I wanted to create something as high as I could to see how high I could make something or how wide you can make something with cardboard before it collapsed.

You have explored balance, you also shared this philosophy in your website and in your other interviews that I have read… how has the balance shifted in the four decades that you have been associated with art?

Yes, 1970, it’s a long time! Well I think the idea of balance or what I call balancing act is part of life experience. And when I first graduated from art school in 1985, I had no idea how you could live as an artist and still have a family; also I had a child in graduate school because I was getting older and I was 35 and I thought you had to make a choice between being an artist and being a mother because I didn’t think that you could do both. So after I graduated I did have child and I read every book in the library about other artists because I was trying to figure out how they did it? How did they have a studio practice and how did they support themselves financially; how did they make time for relationships and husbands or wife and how did they have children; so, I realised it’s a big balancing act. There used to be this television show and there was this man who came out and did these tricks, it was the Ed Sullivan show and it was in the ’70s. A man came out and he had plates on sticks and he was twirling them, there were may 10 or 15 of these and he would go to the next one and then one would start to fall off and he would have to run back to keep the plates twirling; so to me that was a metaphor for living the life of an artist. So I felt that, I wanted to make art works that was about this balancing act. So I wanted to create something as high as I could to see how high I could make something or how wide you can make something with cardboard before it collapsed. So, you are always pushing things or taking risks. And the balancing acts were really metaphors for how to make your life happen and have it rich and be interesting. So, again that’s how I expressed it in the sculpture.

It’s more fun to figure out how to do it than have somebody give you a million dollars.

Please share your advice for those who want to pursue their dreams in these difficult times.

Well, first of all I don’t think times are anymore difficult for me than they have always been when you are an artist. There is always this struggle and there is always financial concern, so to me this calamity was not a calamity. My income didn’t go up or down it just stayed about the same. I hardly ever sell any work, even though I have been doing it for many many years. I have an art dealer and she thinks that she will sell it so, ok! I don’t care, I can take care of myself and I also think that artists should be very resourceful and creative. I live in a co-operative living situation where there are 56 people in industrial area of San Francisco and I am actually in the East bay and we all own 3 buildings and it is very difficult to work out all the different problems because artists are very independent. But it enables me to have a reasonably priced place to live and make art in a really beautiful place. Secondly, artist needs to figure out how they are going to support themselves. I bought a house, it was in terrible shape and we call it ‘tear it down’ because it has no value. But I didn’t tear it down and I bought it for very little money and I had some friends who loaned me the money because I couldn’t get it from the bank. So I have a really strong group of people who care about me; I fixed up the house and got a bank loan and I sold it at the top of the housing bubble 7 years later. Meanwhile I had built a studio in the backyard, I lived there with my daughter and I rented it out when my daughter moved to college and then I slept around with my relatives and friends while I earned money from the rent to pay for my share of her college. So, when I sold the house at the top of the market it enabled me to put enough money aside to last me for the rest of my life, if I just took out a little bit at a time and always had another part time job; so those are the thing that I think an artist can do at any time and it makes no difference and this is no different than how the people survived the depression. And you of people living in Calcutta you know how strong the desire and drive is to care of yourselves and your family. It’s always like this and it’s always a challenge. It’s more fun to figure out how to do it than have somebody give you a million dollars.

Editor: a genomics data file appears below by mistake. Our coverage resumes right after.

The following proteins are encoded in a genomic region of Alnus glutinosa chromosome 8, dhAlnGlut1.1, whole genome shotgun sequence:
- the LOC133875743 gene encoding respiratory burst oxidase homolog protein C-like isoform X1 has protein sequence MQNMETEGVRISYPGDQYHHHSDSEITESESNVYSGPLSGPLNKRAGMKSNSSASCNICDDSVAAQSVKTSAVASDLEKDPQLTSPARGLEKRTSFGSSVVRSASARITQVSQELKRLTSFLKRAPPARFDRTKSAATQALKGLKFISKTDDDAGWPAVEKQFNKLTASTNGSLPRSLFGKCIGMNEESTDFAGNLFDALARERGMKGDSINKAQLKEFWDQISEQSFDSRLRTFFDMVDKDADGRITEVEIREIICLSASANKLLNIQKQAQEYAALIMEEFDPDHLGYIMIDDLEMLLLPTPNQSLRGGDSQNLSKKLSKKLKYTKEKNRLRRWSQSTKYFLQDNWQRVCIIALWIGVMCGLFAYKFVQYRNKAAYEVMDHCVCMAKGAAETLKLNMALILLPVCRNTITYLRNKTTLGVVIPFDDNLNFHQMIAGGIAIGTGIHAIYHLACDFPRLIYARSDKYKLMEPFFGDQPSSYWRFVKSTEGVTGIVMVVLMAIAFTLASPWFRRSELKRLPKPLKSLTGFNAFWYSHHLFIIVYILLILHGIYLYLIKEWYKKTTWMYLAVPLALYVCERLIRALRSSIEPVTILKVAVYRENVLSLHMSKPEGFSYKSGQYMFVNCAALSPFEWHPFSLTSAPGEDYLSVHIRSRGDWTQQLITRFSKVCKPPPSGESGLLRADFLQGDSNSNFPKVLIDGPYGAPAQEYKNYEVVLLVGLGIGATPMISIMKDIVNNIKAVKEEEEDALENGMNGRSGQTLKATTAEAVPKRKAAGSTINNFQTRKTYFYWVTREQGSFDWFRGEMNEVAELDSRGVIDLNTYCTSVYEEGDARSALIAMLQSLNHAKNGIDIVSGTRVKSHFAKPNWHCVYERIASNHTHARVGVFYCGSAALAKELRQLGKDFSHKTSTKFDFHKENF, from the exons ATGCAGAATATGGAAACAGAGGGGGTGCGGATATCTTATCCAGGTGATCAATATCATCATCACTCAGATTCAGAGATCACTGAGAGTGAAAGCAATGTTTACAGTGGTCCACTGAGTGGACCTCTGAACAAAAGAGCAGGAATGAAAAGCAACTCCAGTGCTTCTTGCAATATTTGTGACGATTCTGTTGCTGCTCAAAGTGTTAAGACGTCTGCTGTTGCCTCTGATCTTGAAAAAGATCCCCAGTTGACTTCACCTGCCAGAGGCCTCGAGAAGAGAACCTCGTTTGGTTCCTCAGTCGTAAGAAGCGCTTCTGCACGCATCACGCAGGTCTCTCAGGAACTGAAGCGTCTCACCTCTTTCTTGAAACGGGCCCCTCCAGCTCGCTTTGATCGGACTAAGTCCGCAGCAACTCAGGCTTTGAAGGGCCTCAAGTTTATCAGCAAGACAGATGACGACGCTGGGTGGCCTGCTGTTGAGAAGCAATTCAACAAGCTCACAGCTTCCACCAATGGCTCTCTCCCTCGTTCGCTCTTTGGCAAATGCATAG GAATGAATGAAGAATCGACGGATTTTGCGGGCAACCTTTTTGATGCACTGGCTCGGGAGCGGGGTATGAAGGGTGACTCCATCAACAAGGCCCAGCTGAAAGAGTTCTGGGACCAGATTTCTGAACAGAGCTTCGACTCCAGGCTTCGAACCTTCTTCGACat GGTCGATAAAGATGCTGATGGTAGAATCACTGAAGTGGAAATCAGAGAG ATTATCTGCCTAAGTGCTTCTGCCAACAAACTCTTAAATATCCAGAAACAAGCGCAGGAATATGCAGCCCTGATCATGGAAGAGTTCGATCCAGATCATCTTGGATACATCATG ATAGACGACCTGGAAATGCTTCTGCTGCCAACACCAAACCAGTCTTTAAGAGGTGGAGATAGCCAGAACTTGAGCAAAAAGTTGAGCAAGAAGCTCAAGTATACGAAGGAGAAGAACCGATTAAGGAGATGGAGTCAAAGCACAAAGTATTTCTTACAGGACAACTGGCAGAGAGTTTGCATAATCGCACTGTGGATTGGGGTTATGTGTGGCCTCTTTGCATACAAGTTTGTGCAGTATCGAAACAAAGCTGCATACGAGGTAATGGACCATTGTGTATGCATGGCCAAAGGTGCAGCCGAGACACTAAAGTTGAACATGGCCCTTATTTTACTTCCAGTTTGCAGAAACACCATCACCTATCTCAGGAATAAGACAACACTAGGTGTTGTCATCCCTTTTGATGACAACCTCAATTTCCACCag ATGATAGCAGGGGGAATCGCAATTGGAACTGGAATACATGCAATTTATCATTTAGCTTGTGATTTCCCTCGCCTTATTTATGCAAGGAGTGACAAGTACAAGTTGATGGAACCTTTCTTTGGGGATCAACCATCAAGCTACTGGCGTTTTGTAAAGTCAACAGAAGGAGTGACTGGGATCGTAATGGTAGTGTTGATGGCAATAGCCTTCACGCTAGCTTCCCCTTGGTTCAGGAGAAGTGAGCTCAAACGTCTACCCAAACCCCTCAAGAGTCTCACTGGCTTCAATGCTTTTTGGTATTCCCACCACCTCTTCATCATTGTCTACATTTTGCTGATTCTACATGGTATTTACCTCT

Portrait of Ann Weber

Ann Weber likes…

My favourite music is Jazz, I love Mark Davies, and sometimes I use the titles of his songs for titles of mine.

My favourite book is called Truth and Beauty: A Friendship. It’s about friendship and it’s by Ann Patchett. One of my favourite places to be is in Rome because the whole city is about sculpture.

Find more of her work at http://annwebersculpture.com/

Image Courtesy: Ann Weber